This is a good article. Click here for more information.

Growing Up Absurd

From Wikipedia, the free encyclopedia
Jump to navigation Jump to search

Growing Up Absurd
"GROWING UP ABSURD" in large, heavy, black, capital lettering and red/gold accents
First paperback edition
AuthorPaul Goodman
CountryUnited States
SubjectSocial criticism, sociology, American youth
PublisherRandom House
Publication date
Media typePrint
LC ClassHQ796 G66

Growing Up Absurd is a 1960 book by Paul Goodman on the relationship between American juvenile delinquency and societal opportunities to fulfill natural needs. Contrary to the then-popular view that juvenile delinquents should be led to properly regard society and its goals, Goodman argued that young American men were justified in their disaffection because their society lacked the preconditions for growing up, such as meaningful work, honorable community, sexual freedom, and spiritual sustenance.

The book drew from Goodman's prior works, psychotherapy practice, and personal experiences and relations in New York City. Originally offered an advance by a small New York press to write on city youth gangs, he was asked to return the funds when the resulting book, written in late 1959, focused less on the youth than the American culture and value systems in which the youth were raised. In total, 19 publishers rejected Growing Up Absurd before Commentary magazine editor Norman Podhoretz found the piece to relaunch his magazine and encouraged Random House publisher Jason Epstein to reconsider the book. Goodman had a contract the next day. Random House published the book in 1960 and a Vintage Books paperback edition followed two years later.

Goodman's book became a best-seller with 100,000 copies sold in its first three years and translations into five languages. It was widely read across 1960s college campuses and popular among student activists and the New Left, who assimilated the author's ideology. Growing Up Absurd transformed Goodman's outcast career into mainstream notoriety as a social critic, including invitations to lecture at hundreds of colleges. But Goodman's fame faded as quickly as it came. In later years, reviewers reproached Goodman's exclusion of women from his analysis. Many specifics of the book became dated with time, as well. New York Review Books reissued Growing Up Absurd in 2012.

Background and synopsis[edit]

Following World War II, amidst underlying fears from nuclear proliferation, American radicals began to describe increasingly regimented societal expectations as "the organized system" by the mid-1950s. Themes of rising defiant, restless, disaffected youth culture seceding from social order became popular in the media, between teenage gangs, bohemian beatniks, and the more reckless working-class youth.[1] Growing Up Absurd follows 1950s sociological critiques like The Organization Man but instead of focusing on business personnel, focuses on the collateral damage.[2] Growing Up Absurd author Paul Goodman disagrees with the then-common view that the solution for youth disaffection was to bring the youth to properly regard society and its goals. Siding with the youth, he argued that the young already understood and rejected society's overorganized and unimportant goals.[3]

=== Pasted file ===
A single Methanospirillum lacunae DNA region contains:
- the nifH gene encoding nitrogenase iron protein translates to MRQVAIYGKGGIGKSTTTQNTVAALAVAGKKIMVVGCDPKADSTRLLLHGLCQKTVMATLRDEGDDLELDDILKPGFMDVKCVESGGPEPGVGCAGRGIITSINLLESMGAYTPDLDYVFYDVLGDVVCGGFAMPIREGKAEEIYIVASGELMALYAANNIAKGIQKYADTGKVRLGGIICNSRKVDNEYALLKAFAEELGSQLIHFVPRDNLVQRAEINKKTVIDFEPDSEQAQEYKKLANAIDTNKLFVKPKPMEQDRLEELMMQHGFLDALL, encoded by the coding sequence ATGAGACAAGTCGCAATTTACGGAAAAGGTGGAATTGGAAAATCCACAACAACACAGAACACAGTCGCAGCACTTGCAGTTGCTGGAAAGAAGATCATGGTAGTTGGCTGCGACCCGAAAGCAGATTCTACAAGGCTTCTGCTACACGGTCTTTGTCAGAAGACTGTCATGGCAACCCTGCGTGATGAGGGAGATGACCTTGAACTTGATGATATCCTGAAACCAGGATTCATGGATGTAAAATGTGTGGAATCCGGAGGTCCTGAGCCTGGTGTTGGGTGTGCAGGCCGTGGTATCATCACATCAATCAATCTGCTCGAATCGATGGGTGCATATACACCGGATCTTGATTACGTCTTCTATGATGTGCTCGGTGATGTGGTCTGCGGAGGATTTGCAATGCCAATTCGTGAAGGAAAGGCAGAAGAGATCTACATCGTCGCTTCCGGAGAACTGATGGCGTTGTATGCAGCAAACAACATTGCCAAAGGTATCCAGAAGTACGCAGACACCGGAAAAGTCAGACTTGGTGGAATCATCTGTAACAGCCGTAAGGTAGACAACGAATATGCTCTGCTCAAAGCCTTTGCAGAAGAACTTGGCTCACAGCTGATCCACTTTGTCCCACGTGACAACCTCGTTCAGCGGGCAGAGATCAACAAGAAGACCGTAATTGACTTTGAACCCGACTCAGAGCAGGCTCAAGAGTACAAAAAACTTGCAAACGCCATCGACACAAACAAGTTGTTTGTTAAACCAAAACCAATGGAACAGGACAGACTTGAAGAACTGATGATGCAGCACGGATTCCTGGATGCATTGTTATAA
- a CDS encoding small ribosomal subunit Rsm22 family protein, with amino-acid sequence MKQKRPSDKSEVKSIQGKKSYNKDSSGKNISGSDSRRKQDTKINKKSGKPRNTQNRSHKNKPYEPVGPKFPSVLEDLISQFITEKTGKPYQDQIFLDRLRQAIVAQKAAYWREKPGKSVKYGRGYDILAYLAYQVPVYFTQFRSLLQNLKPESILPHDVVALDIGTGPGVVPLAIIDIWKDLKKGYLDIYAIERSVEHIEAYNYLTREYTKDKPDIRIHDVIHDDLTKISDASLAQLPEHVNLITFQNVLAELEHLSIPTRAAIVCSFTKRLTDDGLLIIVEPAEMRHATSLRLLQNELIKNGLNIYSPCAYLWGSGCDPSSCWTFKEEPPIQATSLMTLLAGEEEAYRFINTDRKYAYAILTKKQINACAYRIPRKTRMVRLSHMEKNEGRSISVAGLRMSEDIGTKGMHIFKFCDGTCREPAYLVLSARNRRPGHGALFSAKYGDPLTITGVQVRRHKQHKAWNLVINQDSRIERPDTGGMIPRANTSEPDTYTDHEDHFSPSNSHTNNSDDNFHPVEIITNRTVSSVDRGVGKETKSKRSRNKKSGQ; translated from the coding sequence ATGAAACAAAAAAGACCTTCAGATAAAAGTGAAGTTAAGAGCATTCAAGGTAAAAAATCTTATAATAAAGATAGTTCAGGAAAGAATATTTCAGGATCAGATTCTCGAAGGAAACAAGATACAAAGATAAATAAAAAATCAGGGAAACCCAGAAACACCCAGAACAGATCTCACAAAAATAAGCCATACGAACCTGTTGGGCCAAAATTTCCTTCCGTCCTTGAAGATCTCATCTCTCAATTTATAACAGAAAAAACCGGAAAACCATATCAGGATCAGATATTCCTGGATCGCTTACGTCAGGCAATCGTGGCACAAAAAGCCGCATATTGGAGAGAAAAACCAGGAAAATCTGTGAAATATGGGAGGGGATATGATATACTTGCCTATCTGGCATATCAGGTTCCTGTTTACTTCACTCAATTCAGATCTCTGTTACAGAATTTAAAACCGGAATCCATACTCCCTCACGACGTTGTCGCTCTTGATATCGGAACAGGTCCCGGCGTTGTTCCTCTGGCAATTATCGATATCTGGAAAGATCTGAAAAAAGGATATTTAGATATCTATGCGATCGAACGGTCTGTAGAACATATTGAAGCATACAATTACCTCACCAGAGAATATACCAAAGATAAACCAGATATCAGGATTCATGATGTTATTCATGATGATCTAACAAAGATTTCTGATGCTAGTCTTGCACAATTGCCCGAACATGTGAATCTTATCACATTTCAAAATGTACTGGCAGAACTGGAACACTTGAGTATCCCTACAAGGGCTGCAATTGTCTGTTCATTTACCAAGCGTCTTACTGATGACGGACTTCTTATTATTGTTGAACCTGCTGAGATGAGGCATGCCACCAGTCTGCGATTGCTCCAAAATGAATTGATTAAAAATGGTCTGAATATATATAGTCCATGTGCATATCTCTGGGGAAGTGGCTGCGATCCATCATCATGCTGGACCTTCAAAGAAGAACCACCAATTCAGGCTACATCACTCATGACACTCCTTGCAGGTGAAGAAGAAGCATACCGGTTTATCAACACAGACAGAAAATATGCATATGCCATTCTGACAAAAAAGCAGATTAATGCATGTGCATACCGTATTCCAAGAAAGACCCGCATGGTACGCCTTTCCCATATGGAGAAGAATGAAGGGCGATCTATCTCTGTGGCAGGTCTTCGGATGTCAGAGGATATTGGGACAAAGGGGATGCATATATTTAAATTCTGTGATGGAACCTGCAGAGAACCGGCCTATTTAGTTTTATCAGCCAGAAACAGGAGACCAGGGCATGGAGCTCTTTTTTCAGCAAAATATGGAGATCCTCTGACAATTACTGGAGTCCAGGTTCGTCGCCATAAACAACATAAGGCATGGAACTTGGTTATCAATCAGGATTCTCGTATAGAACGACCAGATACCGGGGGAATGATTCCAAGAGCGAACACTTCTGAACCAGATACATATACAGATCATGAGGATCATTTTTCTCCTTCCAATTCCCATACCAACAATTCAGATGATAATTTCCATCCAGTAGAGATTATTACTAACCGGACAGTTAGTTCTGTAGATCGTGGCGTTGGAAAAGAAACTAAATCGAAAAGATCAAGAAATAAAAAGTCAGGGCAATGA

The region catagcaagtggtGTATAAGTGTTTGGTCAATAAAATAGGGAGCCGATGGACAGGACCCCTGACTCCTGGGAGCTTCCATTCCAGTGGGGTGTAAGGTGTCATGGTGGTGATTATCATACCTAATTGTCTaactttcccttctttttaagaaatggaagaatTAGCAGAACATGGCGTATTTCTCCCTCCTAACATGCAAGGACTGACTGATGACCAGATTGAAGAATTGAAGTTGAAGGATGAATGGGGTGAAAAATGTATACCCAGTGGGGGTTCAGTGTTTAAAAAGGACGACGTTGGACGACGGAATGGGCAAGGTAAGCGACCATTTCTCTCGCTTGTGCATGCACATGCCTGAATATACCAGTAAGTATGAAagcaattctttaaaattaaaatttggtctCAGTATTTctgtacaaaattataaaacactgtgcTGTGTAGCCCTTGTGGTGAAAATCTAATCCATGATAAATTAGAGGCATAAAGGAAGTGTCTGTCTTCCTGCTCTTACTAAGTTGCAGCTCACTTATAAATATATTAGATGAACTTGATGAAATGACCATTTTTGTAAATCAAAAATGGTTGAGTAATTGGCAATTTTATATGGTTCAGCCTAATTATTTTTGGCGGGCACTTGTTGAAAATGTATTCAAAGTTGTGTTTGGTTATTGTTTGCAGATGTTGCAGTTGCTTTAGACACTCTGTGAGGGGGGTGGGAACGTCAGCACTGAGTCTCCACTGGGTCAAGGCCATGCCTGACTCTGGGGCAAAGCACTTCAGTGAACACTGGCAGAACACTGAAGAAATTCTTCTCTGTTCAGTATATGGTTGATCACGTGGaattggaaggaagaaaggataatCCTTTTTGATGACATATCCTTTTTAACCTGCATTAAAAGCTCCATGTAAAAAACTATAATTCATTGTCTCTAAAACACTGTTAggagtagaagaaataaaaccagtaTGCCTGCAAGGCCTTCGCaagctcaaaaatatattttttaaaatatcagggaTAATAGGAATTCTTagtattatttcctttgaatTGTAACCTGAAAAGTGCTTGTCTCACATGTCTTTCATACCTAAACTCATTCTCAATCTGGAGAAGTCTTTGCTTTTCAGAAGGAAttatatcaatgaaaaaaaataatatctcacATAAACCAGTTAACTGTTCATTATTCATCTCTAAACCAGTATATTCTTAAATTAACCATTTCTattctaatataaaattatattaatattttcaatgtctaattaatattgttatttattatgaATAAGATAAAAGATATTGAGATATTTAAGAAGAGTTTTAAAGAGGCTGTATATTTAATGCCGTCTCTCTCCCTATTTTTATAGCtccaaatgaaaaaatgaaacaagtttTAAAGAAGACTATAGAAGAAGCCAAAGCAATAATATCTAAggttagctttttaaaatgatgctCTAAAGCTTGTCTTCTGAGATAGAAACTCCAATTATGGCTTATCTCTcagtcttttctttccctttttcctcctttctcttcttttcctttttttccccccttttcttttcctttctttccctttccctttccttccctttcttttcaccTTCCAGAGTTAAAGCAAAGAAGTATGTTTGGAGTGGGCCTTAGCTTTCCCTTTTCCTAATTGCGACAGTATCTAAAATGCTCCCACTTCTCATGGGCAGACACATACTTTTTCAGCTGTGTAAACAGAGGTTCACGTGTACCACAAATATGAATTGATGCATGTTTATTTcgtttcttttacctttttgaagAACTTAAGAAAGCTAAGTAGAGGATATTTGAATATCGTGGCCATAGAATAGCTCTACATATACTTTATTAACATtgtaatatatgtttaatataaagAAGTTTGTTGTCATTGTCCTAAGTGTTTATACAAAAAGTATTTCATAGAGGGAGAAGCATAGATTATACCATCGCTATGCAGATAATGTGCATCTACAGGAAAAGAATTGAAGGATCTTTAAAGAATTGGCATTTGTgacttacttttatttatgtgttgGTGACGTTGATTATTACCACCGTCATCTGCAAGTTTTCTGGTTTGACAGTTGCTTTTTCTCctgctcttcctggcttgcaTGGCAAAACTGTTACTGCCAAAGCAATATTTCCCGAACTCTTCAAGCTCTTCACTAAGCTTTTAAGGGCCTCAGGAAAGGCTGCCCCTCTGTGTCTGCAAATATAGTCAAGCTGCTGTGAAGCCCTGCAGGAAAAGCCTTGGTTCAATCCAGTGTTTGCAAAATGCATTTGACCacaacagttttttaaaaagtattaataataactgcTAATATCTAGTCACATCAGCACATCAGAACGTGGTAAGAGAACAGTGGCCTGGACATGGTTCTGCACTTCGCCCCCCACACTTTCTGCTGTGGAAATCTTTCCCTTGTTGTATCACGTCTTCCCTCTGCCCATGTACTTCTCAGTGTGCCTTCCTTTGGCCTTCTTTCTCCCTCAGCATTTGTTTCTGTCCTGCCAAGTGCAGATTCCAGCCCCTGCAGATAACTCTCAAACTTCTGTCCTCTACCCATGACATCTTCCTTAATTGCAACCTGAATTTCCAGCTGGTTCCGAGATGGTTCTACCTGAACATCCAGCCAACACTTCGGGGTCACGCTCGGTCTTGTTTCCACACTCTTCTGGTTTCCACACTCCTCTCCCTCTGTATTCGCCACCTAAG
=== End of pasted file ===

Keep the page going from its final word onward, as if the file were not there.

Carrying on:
In Growing Up Absurd: Problems of Youth in the Organized System,[4] Goodman blames American culture and value systems for the rise of juvenile delinquency in the late 1950s.[5] He argues that both urban juvenile delinquency and the beatnik subculture were responses of rebellion against the organized system.[1] Goodman focuses on young men who, he argues, were justified in their rebellion against a society lacking in meaningful vocation, honorable community, sexual freedom, and spiritual sustenance.[6] Youth require these qualities in their society in order to grow up and develop their social and moral identities.[7]

Work becomes meaningless, Goodman argued, when it focuses on role, procedure, profit, rather than love, style, interest, use.[7] Since advertising spurred artificial demand for useless goods,[8] corporate jobs had become abundant but were unfulfilling, without a sense of purpose or service,[5][9] and climbing to corporate power through routine, bureaucratic jobs was contrary to the ideals of purposeful vocation.[8] Worse, this mechanical state of affairs was widely accepted as inescapable or the natural conditions of work, for which Goodman used the metaphor: an "apparently closed room" fixated on a "rat race".[9] Those who did not conform, he writes, were cast aside as "drop-outs" with inchoate frustration.[5] Goodman refers to this corporate takeover as "sociolatry", that citizens had traded the simple pleasures of daily life for the securities of living under an affluent, mechanized order. To Goodman, this trade-off was "absurd":[1] even with better schools and staffing, it would still be wrong to "socialize" youth into role responsibilities detrimental to human nature.[6] If societal aims are wrong, the urge to socialize children becomes circular and self-serving. Goodman asks, "Socialization to what?"[2] Those seeking to correct delinquency, he wrote, should instead improve society and culture's opportunities to meet the appetites of human nature. Goodman faulted social critics, including himself, and academic sociologists for being content with studying this system without endeavoring to change it.[6] He held that attempts to mold human nature to social order would backfire[10] and that, given the chance, "freedom and meaning will outweigh anomie".[11]

To create a society worthy for youth to want to join, Goodman resolves, certain "unfinished" revolutions must be brought to their conclusion on topics including brotherhood of man, democracy, free speech, pacifism, progressive education, syndicalism, and technology. He implores readers to seriously pursue these ideals,[12] to not just rebel but to do so politically.[8]